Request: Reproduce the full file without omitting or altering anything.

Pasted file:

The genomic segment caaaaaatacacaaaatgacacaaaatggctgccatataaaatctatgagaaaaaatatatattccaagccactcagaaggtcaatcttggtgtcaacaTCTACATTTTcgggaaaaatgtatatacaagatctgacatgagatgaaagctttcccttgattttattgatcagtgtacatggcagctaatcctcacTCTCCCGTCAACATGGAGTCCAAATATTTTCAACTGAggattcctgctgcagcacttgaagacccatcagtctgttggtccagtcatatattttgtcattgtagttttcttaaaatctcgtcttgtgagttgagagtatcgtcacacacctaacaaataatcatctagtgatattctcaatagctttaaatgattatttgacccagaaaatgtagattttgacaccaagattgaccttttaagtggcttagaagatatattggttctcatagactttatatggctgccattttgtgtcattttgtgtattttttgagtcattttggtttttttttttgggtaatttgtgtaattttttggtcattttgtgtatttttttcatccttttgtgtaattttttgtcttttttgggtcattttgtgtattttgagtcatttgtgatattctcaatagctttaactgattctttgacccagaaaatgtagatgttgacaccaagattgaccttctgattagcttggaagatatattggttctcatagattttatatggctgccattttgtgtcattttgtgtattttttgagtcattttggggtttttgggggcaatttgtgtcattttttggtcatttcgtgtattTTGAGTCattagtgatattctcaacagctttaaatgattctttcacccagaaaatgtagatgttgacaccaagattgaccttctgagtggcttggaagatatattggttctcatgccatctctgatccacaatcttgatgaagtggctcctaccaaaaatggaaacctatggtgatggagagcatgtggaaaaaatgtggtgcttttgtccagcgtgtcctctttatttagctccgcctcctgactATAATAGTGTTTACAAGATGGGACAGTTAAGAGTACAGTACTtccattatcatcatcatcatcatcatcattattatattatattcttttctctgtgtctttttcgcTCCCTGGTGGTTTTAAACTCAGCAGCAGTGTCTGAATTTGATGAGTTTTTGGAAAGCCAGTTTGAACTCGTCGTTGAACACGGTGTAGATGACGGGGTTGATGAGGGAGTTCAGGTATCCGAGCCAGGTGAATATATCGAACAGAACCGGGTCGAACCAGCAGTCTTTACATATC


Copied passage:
The genomic segment caaaaaatacacaaaatgacacaaaatggctgccatataaaatctatgagaaaaaatatatattccaagccactcagaaggtcaatcttggtgtcaacaTCTACATTTTcgggaaaaatgtatatacaagatctgacatgagatgaaagctttcccttgattttattgatcagtgtacatggcagctaatcctcacTCTCCCGTCAACATGGAGTCCAAATATTTTCAACTGAggattcctgctgcagcacttgaagacccatcagtctgttggtccagtcatatattttgtcattgtagttttcttaaaatctcgtcttgtgagttgagagtatcgtcacacacctaacaaataatcatctagtgatattctcaatagctttaaatgattatttgacccagaaaatgtagattttgacaccaagattgaccttttaagtggcttagaagatatattggttctcatagactttatatggctgccattttgtgtcattttgtgtattttttgagtcattttggtttttttttttgggtaatttgtgtaattttttggtcattttgtgtatttttttcatccttttgtgtaattttttgtcttttttgggtcattttgtgtattttgagtcatttgtgatattctcaatagctttaactgattctttgacccagaaaatgtagatgttgacaccaagattgaccttctgattagcttggaagatatattggttctcatagattttatatggctgccattttgtgtcattttgtgtattttttgagtcattttggggtttttgggggcaatttgtgtcattttttggtcatttcgtgtattTTGAGTCattagtgatattctcaacagctttaaatgattctttcacccagaaaatgtagatgttgacaccaagattgaccttctgagtggcttggaagatatattggttctcatgccatctctgatccacaatcttgatgaagtggctcctaccaaaaatggaaacctatggtgatggagagcatgtggaaaaaatgtggtgcttttgtccagcgtgtcctctttatttagctccgcctcctgactATAATAGTGTTTACAAGATGGGACAGTTAAGAGTACAGTACTtccattatcatcatcatcatcatcatcattattatattatattcttttctctgtgtctttttcgcTCCCTGGTGGTTTTAAACTCAGCAGCAGTGTCTGAATTTGATGAGTTTTTGGAAAGCCAGTTTGAACTCGTCGTTGAACACGGTGTAGATGACGGGGTTGATGAGGGAGTTCAGGTATCCGAGCCAGGTGAATATATCGAACAGAACCGGGTCGAACCAGCAGTCTTTACATATC